India doubles billionaires; Mukesh Ambani tops list
MUMBAI (Reuters Life!) - A buoyant stock market and a still-robust economy have nearly doubled the number of billionaires in India, according to the Forbes' Rich List.
With the stock market having gained more than 75 percent this year and the economy growing at nearly 7 percent, the number of billionaires jumped to 52 in 2009 from 27 in the previous year, just two short of the record in 2007, according to the ranking.
Mukesh Ambani, chief of Reliance Industries, India's most valuable private firm, tops the list again with a net worth of about $32 billion, followed by steel baron Lakshmi Mittal with $30 billion. Their net worth rose by nearly half.
Rounding off the top three is Mukesh's estranged brother Anil Ambani, with an estimated net worth of $17.5 billion.
"Happy days are definitely back again for India's richest," said Nazneen Karmali, India editor of Forbes Asia.
"This year's list shows that when conditions in the financial markets and the economy are right, India has the scale and resources to produce billionaires faster than most countries."
The combined net worth of India's 100 wealthiest people is $276 billion, according to the list, about a quarter of the country's GDP and greater than China's $170 billion.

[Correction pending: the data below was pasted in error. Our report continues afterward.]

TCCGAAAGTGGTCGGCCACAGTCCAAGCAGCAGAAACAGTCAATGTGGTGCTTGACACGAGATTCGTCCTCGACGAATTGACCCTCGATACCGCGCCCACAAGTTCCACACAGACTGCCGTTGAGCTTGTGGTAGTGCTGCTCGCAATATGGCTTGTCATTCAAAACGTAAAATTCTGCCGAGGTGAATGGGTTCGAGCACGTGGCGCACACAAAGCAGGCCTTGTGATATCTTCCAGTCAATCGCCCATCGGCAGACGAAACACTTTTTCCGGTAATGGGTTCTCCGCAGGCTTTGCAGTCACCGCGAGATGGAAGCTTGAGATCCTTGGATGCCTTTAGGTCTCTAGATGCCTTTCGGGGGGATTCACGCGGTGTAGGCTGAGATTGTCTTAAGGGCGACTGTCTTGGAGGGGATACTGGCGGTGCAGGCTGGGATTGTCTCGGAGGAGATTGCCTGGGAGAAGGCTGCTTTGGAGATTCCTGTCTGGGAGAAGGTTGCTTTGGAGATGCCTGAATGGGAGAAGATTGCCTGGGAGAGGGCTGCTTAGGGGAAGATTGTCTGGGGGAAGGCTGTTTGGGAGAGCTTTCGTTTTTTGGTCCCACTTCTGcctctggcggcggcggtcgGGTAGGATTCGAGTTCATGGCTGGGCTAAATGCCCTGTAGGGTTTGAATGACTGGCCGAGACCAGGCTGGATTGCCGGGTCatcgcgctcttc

Savitri Jindal, non-executive chairwoman of O.P. Jindal Group, is at number seven and one of only six women on the list.
Others in the top 10 include Azim Premji, founder of No. 3 software exporter Wipro, steelmakers the Ruia brothers, real estate baron K.P. Singh and telecom tycoon Sunil Mittal.
India's list, unlike the global ranking, includes some family fortunes, Forbes said. (see list on www.forbes.com/india)
(Reporting by Rina Chandran; Editing by Alistair Scrutton and Sugita Katyal)
(For more news on Reuters Money visit www.reutersmoney.in)
- Tweet this
- Share this
- Digg this
Trending On Reuters
Property developer DLF on Friday said it was reviewing an order from the country's market regulator that fined the company and its top management $8.4 million as part of a broader probe into the firm's lack of disclosure during its initial public offering. Full Article